Tell us more about Alucard, is he named after the character of the Hellsing Manga series?

In all honesty, Alucard never knew about Hellsing when his name came about. Two emcees we used to record with named him Alucard a long time ago, because he is dark, always up late night like a vampire (he literally never sleeps). Alucard got a rep in high school for street fighting. So it was kinda a name that came to him. Dark and ruthless like a vampire. Alucard is Dracula spelled backwards.

Label

You're a fan of physical music carriers right? So you don't support the fact that Apple changed its iTunes logo from a CD into a music note? What is it that attracts you in physical music products?

It comes down to this. Music is more than audio playing through your speakers. It can be an experience. Back in the day I would take journeys far and wide to record stores. The trip itself was an adventure. You would meet like-minded people at these locations, and get to build with heads. Also there was a time, that to get music that was real underground you had to go to the show and buy it directly from the artist. Your CD was more than just a CD. It was a story, it was more personal...It was an experience. You went back to your boys, and they would be like 'How did you get that shit?' Your response would be; 'I bought it from the artist himself. We talked for 20 minutes, he spit a freestyle for me. I played him some beats.' So much more came with it. That's what moulded my generation. We were out in the streets, at events, bumping shoulders with the artists we appreciated. We embraced the culture and got out there.

I remember in like 96-97 me and my boy Sam went to the Wu-wear store in Staten Island. We were the fucking shit in our hood. Everyone was stopping us on the streets like 'How the fuck did you get that?' You had a story to respond! 'We went to Killa Hill 10304'... 'We journeyed two hours away just to get that shirt or hat'. It made what you had so much more special. People are losing so much substance these days. You download a file on your comp, and it easily gets lost in a file with 10.000 other files, and you don't give a shit about it. Now if you spent 2 hours, and went some neighbourhood you never been before. You had so much more meaning and respect for what you had gotten. Plus I love album art, credits, who someone shouted out. Breaking trees up on the new CD-case while you listened. The material aspect of an album means so much more to me. I'm a record collector. I can never settle for simply digital.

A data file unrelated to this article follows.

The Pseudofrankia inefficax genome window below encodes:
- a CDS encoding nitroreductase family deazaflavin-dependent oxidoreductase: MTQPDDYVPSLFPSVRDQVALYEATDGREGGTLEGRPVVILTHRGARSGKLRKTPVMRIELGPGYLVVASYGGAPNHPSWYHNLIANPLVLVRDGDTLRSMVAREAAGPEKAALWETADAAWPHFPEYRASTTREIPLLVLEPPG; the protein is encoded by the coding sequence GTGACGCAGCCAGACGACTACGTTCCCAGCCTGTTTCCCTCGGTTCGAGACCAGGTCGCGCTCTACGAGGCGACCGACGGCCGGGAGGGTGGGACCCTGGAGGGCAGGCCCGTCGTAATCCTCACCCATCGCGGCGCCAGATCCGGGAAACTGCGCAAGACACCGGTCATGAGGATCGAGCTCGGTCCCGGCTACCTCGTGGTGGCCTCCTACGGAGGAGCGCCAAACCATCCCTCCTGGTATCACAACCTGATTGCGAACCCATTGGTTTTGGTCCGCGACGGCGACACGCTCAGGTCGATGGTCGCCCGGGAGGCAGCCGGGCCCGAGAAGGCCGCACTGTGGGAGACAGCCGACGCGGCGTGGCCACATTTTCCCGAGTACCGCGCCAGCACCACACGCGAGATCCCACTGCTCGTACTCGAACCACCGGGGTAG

At the same time, shout out to iTunes, because they are opening gaps. They really liked Ideology so they featured it on the main page of iTunes when it dropped. Now you have my CD next to Lil Wayne and Drake etc. They are giving cats a chance. They aren't strictly going with favouritism. That's a powerful thing. The 'Ideology' digital sales were incredible. So the people at iTunes can help change the game and take the power out of the corporate labels just spoon feeding you watered down, candy coated Hip-Pop. It changes the game... instead of just Jedi Mind Trick fans buying my record, you had Jay Z fans checking it out. It's just exposure, when you take away the names.

How tragic was the end of Fat Beats for you?

Extremely tragic... I grew up there... There was a point that I would stop in weekly. I never was a DJ but always copped vinyl. Fat Beats was my haven. The people over there were always good to me. When our albums dropped they would put it directly behind the counter, always let us flood the place with stickers and flyers. It's crazy man. It's hard to really say. Fat Beats was real important to me. It inspired me though out my whole career as an artist. The day I got my first mixtape in Fat Beats, felt like such an accomplishment. I loved Fat Beats... and I might find myself wandering around 6th Ave just looking up at what once was the pinnacle homebase for NYC hip-hop. Peace to everyone that was involved in Fat Beats!!

Even as a label owner and musician, how hard is it to sell music in this day and age?

It's harder than ever. But since the flood gates are open, hopefully it will weed out the half ass bullshit artists. You have to work 10 times as hard. We get a lot of credit and respect from artists from the 'Golden Era' because they know how tough it is. And to stand out now is real complicated. This shit will wear you down. I think it had a lot to do with me winding up in the hospital. We deal with high levels of stress. I have to take on 100 roles. There's no such thing as just an emcee anymore. We don't have labels, promoters and distributers catering to us. It's on some real blood sweat and tears type shit. What you put into it is what you get out of it. We have gained a strong loyal fan base. On good months, when new albums drop we push hundreds of CD's just through our site, than digital on top of it. Struggle purifies the soul, it builds character. So I'm happy to be doing this now. I don't want shit handed to me. I want to take it myself. One thing is... when CJM really makes it, no one can be like... 'Man these cats are some over night success... nah fuck that are roots that are deep. We are affiliated with every crew and artist in NYC. We worked hard for what we got and no one can take that from us.

Every company has a mission statement. What would be the statement of your label Creative Juices Music?